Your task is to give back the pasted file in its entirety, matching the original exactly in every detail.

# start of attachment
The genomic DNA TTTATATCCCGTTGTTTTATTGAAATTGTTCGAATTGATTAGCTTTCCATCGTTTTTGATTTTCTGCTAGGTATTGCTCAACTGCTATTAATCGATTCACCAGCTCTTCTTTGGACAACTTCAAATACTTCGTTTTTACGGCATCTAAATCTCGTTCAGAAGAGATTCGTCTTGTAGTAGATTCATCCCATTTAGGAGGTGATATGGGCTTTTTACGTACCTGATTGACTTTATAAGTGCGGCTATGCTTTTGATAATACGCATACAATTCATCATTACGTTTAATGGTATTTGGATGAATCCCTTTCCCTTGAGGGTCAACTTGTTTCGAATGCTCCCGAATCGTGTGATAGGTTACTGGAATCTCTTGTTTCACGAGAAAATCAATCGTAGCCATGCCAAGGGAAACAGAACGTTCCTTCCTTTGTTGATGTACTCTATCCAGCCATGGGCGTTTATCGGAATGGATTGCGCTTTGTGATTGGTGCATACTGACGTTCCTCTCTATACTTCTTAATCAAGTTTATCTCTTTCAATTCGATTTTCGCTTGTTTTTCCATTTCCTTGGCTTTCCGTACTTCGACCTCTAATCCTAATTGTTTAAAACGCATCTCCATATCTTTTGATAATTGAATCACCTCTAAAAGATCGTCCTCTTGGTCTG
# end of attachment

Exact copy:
The genomic DNA TTTATATCCCGTTGTTTTATTGAAATTGTTCGAATTGATTAGCTTTCCATCGTTTTTGATTTTCTGCTAGGTATTGCTCAACTGCTATTAATCGATTCACCAGCTCTTCTTTGGACAACTTCAAATACTTCGTTTTTACGGCATCTAAATCTCGTTCAGAAGAGATTCGTCTTGTAGTAGATTCATCCCATTTAGGAGGTGATATGGGCTTTTTACGTACCTGATTGACTTTATAAGTGCGGCTATGCTTTTGATAATACGCATACAATTCATCATTACGTTTAATGGTATTTGGATGAATCCCTTTCCCTTGAGGGTCAACTTGTTTCGAATGCTCCCGAATCGTGTGATAGGTTACTGGAATCTCTTGTTTCACGAGAAAATCAATCGTAGCCATGCCAAGGGAAACAGAACGTTCCTTCCTTTGTTGATGTACTCTATCCAGCCATGGGCGTTTATCGGAATGGATTGCGCTTTGTGATTGGTGCATACTGACGTTCCTCTCTATACTTCTTAATCAAGTTTATCTCTTTCAATTCGATTTTCGCTTGTTTTTCCATTTCCTTGGCTTTCCGTACTTCGACCTCTAATCCTAATTGTTTAAAACGCATCTCCATATCTTTTGATAATTGAATCACCTCTAAAAGATCGTCCTCTTGGTCTG